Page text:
“Things really went wild”: The 1969 Czechoslovak ice hockey riots


Thursday is the 55th anniversary of a famous moment in the country’s modern history. On March 28, 1969 a Czechoslovak ice hockey win over the USSR – less than a year after the Soviet invasion – sparked celebrations that turned into riots in Prague and other parts of the country.

Hockey national team jersey from 1969 | Photo: Czech Ice Hockey

On March 28, 1969 Czechoslovakia beat the USSR 4:3 at the World Ice Hockey Championships in Sweden. It followed another (2:0) victory over the Soviets a week earlier.

While the first win saw some celebrating on the streets, tens of thousands took to Prague’s Wenceslas Square, many waving Czechoslovak flags, on Friday March 28.

However, as announcement on the Communist-run radio the following day put it, after the second game spontaneous gatherings in various parts of Czechoslovakia “spilled over into actions that were in breach of the law and at odds with citizens’ dignity.”

Ethan Scheiner | Photo: Steven B Studios

Ethan Scheiner, author of the book Freedom to Win, describes exactly what happened.

“After match number two is when things really went wild. First it was 500,000 people in the streets, celebrating. Before long, though, this celebration morphs into something more. In any town in which Soviets were barracksed there became riots: locals were tossing bricks at the barracks, lighting things on fire and throwing them and generally trying to smash all things Soviet. The most significant case was the office of Aeroflot, the Soviet airline, in Wenceslas Square, where the office gets destroyed.”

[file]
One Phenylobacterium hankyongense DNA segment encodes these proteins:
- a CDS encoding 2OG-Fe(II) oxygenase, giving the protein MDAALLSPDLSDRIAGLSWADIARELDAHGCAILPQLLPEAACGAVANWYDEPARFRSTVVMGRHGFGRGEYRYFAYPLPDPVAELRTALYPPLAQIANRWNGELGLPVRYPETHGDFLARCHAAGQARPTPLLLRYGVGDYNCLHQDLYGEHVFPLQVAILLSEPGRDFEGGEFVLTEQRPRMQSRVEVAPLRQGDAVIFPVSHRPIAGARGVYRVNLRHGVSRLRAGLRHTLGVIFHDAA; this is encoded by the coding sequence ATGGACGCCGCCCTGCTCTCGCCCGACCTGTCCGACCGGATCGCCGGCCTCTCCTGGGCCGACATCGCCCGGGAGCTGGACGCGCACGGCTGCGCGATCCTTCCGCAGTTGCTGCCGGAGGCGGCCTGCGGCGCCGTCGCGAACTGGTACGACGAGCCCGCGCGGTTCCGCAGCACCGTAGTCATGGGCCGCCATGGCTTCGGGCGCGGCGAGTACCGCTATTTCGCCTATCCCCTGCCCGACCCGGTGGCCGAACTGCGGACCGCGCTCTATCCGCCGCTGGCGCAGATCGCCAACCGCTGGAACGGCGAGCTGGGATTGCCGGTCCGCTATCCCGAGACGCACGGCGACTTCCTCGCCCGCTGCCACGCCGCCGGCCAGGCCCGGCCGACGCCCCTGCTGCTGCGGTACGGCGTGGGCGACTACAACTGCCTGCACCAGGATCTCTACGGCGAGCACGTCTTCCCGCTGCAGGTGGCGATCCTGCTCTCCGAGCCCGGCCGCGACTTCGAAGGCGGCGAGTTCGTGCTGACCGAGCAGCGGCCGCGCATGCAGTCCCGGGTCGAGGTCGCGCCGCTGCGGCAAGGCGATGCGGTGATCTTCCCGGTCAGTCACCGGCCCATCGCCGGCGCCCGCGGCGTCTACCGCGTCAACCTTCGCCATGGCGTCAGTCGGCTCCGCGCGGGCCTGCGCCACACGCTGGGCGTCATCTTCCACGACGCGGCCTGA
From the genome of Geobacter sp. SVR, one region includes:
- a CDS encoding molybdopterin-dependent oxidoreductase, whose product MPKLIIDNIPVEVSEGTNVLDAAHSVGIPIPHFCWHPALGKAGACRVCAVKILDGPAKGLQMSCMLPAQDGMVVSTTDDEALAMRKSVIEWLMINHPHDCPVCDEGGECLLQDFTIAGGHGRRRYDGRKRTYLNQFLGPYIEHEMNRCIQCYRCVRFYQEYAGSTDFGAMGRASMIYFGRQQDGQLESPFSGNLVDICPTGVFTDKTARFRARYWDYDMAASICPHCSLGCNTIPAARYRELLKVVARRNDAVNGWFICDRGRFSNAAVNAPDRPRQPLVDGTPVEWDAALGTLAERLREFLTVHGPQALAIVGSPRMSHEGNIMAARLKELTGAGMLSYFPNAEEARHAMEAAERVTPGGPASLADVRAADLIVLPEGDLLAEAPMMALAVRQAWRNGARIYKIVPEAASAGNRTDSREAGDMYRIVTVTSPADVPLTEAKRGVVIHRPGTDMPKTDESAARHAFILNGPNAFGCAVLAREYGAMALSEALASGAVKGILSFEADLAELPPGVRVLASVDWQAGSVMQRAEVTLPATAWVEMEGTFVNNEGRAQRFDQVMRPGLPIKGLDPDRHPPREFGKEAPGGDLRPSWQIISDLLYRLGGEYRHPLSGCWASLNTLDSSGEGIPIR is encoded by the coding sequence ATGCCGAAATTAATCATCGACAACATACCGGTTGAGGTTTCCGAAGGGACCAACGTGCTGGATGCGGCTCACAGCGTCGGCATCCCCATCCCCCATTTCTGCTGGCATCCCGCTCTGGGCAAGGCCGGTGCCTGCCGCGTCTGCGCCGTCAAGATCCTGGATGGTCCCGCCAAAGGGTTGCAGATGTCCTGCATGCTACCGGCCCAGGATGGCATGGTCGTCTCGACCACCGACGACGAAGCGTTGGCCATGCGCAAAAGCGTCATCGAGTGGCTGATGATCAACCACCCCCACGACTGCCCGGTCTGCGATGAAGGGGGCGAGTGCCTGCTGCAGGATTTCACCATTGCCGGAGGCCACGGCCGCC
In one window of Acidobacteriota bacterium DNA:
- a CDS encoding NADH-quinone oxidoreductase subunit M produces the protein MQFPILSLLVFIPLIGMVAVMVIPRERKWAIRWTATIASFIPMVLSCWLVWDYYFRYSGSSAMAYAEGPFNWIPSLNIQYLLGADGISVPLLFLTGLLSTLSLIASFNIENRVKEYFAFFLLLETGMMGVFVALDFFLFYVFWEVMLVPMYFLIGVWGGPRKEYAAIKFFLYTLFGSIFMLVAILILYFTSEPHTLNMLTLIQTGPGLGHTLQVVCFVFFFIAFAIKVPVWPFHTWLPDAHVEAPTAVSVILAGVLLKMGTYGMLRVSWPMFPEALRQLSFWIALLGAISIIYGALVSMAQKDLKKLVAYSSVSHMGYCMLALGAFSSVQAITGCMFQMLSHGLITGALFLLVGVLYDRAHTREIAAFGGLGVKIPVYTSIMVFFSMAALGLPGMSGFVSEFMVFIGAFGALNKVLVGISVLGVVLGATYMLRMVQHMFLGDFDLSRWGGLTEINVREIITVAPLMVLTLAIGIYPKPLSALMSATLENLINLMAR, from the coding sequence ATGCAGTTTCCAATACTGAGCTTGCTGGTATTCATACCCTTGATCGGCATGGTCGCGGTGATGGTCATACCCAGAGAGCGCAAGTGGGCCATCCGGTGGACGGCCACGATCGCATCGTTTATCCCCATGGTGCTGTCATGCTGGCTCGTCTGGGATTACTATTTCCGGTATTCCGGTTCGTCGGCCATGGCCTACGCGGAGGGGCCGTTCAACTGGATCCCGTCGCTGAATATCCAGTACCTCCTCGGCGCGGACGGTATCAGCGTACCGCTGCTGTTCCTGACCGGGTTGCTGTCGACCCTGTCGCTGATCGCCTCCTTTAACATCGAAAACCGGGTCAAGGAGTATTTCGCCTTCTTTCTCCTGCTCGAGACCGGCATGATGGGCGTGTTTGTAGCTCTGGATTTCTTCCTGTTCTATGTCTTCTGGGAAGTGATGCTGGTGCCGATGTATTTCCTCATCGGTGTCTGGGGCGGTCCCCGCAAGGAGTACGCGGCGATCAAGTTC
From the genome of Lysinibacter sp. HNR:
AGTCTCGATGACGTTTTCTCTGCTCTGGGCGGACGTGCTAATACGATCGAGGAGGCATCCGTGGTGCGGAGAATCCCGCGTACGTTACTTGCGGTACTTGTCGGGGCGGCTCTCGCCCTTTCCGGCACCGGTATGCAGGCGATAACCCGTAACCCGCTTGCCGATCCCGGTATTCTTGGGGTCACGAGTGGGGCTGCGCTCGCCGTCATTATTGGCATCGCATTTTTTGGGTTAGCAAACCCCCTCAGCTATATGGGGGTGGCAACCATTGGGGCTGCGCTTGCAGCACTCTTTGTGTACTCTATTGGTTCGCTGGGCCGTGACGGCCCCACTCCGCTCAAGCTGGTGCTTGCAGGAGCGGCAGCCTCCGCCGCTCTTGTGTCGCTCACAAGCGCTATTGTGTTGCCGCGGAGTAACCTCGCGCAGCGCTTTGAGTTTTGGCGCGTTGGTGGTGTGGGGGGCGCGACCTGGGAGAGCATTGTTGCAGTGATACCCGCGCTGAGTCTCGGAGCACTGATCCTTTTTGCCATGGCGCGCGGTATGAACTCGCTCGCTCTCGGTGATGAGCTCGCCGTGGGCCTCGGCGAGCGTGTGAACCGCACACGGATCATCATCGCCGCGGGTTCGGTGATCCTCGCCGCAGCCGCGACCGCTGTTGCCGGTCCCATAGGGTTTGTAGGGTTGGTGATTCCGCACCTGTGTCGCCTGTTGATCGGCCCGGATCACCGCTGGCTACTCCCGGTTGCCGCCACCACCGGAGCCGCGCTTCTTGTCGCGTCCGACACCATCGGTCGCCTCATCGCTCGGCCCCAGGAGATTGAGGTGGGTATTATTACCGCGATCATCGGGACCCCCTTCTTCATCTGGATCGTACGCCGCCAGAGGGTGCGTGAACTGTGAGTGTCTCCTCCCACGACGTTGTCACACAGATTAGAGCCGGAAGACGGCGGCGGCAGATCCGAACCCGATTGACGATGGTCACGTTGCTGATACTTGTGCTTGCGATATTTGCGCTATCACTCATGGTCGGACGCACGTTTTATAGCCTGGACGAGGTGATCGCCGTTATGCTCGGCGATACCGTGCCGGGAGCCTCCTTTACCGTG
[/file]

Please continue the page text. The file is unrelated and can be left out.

Jaroslav Holík  (left) with his brother Jiří | Photo: Post Bellum

Scheiner, who has researched the subject thoroughly, says it is still uncertain whether the attack on the Aeroflot office was in fact spontaneous or rather a secret police false flag operation.

What is clear is that the two victories over the Soviets at the World Championships meant a lot to the nation. Player Jiří Holík was a member of the Czechoslovak team for the best part of a decade.

“People were looking for some way that we could show the Russians that we had not been so crushed. And the hockey and those victories provided a bit of that. Of course the Ruskies were always fantastic players. So it was hugely important for us.”

Michal Stehlík | Photo: Karolína Němcová,  Český rozhlas

Historian Michal Stehlík told Czech Radio that the timing was significant, as Czechoslovak society was still dealing with the shock of the Soviet occupation and the definitive defeat of the Prague Spring reform movement.

“The idea that we could defeat the mighty occupiers in something gave people a shot in the arm. Remember also, this was March 1969 and Czechoslovakia had been through Jan Palach, as well as the very last demonstrations and strikes, and was falling into major lethargy. So this sporting success offered at least some positive in the trying situation of the defeat of the Prague Spring and the start of normalisation.”

Alexander Dubček | Photo: ČT24

The soon to be former head of the Communist Party Alexander Dubček referred to the hockey games against the USSR as a replay of a lost war.

However, the riots ultimately left the regime even stronger and it made clear there would be no “debate with the streets”.

During three subsequent World Hockey Championships in communist Czechoslovakia itself security measures were invariably stepped up.

Author: Ian Willoughby
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